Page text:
Evolution contributes to other human characteristics and explains why we are the way we are. We find babies and young animals cute because we are programmed by our genes to take care of our own babies or we would die out, as explained by this article from sciencelet.com.
 We are more likely to take care of something if we are attracted to it. Our bodies are also shaped the way they are for a reason. For example, Woman tend to have wider hips because they have to give birth to babies.

If we accept this theory of evolution as true, then we have to also accept that there is no reason for it to stop. What does this mean for humans in the future? Right now, certain traits in men and women attract to each other, and these traits go way back - women are attracted to men with strong, broader shoulders because this is a sign of testosterone and good health. They also prefer slightly older men because back in cave times, that was a sign of more resources (these reasons are according to psychology today). 

Today, especially in America, being strong doesn't necessarily mean you have the most resources. I would say that intelligence and work ethic defines how many "resources" you can accumulate, because the smarter you are the more money you will probably earn at your job and therefore the more resources you can buy. Will women eventually be attracted to intelligence first, body image second? Same for males - will they eventually be attracted to women's intelligence first, as they are nearly equal in society and can accumulate "resources' as well? Will humans eventually be more intimidated at the sight of guns, cars, and nuclear weapons than seeing a spider or a snake?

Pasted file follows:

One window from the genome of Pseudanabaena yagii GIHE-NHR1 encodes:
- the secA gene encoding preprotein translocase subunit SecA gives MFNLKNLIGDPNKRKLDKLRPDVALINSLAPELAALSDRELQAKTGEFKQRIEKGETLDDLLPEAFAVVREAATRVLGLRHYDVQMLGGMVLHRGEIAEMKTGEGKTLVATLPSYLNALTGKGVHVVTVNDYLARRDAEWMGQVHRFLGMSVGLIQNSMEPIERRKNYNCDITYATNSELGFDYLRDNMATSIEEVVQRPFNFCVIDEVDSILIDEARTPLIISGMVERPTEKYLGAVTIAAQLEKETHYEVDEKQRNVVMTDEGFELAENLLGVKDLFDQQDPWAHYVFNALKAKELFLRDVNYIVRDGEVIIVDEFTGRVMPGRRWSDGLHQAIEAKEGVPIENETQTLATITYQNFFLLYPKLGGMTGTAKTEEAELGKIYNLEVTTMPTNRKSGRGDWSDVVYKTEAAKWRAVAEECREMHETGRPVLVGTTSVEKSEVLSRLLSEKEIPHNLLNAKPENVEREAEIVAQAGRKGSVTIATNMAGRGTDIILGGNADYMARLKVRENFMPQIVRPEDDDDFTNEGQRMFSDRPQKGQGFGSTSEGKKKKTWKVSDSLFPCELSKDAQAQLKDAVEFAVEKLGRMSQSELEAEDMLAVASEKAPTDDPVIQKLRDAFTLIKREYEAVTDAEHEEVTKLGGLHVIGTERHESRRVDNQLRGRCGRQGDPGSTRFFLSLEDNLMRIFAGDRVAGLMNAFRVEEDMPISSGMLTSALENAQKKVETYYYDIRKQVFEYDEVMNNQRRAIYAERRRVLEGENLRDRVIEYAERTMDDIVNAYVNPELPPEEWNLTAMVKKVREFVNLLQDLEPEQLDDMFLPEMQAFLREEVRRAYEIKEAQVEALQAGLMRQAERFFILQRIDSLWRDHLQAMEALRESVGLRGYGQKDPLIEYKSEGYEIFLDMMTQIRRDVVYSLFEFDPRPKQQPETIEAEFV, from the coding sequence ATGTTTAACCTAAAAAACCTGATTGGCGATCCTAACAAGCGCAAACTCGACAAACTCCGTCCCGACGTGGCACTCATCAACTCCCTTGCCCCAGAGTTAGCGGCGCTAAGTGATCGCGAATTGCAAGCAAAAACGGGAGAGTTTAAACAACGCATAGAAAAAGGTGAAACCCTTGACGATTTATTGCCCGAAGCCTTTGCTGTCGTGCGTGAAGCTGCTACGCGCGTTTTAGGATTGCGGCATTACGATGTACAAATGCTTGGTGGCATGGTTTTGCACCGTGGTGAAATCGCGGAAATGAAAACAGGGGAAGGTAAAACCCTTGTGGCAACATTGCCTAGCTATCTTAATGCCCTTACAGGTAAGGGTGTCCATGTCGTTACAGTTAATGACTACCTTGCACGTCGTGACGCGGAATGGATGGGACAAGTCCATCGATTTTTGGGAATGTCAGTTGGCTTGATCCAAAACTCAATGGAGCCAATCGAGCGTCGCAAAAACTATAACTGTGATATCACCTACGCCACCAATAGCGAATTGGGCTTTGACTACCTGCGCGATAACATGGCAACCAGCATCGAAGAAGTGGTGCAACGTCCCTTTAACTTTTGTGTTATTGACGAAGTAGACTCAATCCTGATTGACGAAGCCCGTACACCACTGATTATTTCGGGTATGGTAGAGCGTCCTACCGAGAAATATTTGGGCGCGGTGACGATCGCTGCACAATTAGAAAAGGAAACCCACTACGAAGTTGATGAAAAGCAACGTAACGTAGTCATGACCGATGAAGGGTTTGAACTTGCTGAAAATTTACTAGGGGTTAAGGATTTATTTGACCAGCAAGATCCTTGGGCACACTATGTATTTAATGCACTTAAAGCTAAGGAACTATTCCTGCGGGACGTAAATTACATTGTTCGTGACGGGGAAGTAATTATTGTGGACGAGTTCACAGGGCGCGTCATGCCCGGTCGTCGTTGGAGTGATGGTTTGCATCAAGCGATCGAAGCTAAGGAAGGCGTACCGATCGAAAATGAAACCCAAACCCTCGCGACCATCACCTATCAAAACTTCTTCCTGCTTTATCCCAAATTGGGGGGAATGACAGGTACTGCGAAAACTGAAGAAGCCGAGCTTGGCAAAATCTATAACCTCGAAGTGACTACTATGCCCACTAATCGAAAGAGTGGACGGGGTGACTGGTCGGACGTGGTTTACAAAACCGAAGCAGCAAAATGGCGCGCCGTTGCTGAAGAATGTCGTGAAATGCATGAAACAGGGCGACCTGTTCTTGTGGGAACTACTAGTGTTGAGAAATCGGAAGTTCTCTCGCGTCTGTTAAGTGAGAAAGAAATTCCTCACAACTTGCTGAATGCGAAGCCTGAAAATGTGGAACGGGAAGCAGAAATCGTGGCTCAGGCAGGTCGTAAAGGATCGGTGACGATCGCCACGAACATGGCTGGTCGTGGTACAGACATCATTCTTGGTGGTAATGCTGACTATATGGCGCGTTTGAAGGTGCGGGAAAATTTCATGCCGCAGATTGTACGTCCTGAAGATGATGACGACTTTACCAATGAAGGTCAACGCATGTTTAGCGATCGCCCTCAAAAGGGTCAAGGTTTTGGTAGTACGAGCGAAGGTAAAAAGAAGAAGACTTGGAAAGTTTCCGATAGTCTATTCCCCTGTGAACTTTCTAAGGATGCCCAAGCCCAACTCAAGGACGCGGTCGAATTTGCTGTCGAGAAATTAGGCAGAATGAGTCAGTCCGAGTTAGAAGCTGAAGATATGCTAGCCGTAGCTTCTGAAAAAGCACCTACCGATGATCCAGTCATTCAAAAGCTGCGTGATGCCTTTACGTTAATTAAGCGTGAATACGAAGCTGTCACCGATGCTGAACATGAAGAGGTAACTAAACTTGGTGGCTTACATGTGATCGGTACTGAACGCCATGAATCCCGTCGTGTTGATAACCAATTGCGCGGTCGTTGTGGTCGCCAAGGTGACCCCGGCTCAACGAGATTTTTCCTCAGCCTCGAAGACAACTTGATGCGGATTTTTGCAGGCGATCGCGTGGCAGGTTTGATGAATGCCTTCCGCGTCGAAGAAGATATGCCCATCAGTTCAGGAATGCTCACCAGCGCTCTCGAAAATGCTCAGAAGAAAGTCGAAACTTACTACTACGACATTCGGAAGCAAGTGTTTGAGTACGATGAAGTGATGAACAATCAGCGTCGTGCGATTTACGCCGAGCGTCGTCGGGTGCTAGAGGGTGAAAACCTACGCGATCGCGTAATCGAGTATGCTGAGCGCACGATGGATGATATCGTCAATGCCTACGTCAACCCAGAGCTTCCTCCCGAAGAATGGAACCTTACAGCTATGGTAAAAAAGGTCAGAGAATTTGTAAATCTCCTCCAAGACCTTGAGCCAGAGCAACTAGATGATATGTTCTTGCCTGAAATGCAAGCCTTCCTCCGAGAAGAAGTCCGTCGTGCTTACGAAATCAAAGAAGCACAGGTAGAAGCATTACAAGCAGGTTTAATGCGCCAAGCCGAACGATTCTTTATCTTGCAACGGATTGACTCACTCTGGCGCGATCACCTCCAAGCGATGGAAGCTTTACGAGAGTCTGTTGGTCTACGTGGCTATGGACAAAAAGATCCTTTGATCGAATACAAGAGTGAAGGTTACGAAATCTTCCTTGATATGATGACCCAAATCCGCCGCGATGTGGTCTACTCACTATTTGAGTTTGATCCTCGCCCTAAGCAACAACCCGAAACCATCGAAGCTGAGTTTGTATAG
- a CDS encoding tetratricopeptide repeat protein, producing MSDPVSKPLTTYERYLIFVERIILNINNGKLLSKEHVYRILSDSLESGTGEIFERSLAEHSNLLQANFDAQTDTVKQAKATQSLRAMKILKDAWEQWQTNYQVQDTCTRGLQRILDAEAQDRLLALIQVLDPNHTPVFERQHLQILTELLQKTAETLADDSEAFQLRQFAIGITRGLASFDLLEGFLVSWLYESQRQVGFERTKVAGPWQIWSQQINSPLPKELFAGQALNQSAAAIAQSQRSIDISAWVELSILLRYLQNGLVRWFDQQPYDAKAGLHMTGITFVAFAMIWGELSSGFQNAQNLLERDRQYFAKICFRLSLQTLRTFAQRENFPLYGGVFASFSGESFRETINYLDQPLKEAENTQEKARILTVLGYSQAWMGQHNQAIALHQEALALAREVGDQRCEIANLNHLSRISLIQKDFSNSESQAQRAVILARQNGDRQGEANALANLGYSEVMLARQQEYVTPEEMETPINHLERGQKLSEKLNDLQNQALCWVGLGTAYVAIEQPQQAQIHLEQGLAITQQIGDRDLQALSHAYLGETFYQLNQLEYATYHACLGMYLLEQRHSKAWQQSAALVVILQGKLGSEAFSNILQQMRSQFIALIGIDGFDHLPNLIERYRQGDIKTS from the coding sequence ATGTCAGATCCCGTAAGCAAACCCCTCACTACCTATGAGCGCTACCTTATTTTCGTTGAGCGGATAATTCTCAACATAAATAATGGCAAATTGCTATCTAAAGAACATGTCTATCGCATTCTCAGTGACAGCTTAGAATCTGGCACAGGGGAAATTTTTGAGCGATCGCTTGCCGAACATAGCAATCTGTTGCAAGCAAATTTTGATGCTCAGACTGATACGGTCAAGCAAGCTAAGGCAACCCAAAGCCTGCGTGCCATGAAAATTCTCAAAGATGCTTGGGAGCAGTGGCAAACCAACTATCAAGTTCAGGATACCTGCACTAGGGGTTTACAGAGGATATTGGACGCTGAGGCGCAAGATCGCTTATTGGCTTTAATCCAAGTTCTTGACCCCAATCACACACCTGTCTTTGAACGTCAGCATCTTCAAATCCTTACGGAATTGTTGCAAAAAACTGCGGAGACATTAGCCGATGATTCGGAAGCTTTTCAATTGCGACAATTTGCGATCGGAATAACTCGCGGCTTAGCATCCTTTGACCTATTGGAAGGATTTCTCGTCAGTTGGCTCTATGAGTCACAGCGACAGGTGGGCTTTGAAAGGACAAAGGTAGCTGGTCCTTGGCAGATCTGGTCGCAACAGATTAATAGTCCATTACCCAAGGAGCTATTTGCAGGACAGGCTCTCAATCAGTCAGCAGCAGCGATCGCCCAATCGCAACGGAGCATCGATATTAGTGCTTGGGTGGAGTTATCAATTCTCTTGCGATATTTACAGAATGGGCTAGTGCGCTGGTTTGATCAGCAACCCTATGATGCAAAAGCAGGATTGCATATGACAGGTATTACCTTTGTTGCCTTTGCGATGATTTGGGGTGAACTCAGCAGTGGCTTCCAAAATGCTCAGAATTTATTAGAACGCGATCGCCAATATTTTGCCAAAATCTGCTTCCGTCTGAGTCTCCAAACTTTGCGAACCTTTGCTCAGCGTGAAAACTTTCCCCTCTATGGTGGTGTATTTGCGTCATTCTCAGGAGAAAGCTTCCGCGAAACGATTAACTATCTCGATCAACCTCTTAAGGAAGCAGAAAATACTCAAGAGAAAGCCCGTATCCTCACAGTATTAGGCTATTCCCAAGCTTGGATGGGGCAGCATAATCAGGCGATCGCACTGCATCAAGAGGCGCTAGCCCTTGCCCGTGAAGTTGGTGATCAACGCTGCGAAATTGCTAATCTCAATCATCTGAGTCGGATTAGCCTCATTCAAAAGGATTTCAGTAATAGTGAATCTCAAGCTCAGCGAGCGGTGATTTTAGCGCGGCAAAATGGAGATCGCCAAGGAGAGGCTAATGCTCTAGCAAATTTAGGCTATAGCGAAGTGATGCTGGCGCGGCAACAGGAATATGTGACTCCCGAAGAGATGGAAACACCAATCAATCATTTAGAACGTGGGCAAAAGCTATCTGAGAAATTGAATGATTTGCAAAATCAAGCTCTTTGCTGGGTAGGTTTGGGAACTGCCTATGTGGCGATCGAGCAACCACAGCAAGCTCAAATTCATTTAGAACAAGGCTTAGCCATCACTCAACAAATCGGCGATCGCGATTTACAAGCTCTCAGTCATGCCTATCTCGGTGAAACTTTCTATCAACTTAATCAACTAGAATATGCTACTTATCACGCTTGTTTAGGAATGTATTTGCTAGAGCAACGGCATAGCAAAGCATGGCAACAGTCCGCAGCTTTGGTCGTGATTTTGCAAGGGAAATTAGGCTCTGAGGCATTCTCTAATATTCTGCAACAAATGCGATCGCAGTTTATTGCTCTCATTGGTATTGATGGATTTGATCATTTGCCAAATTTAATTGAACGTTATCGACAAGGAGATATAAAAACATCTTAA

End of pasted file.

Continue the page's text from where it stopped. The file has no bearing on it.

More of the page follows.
We can only guess. This article from the Huffington post suggests that humans will evolve to have bigger eyes to better work in low light enviornments. This post talks about my prediction, that intelligence will evolve to the most important trait in sexual attraction, but also mentions the prediction that maybe humans are done evolving ..

What do you think? Do you have predictions of your own about how humans will evolve in the future? Do you think we are done evolving? Please comment and share your thoughts!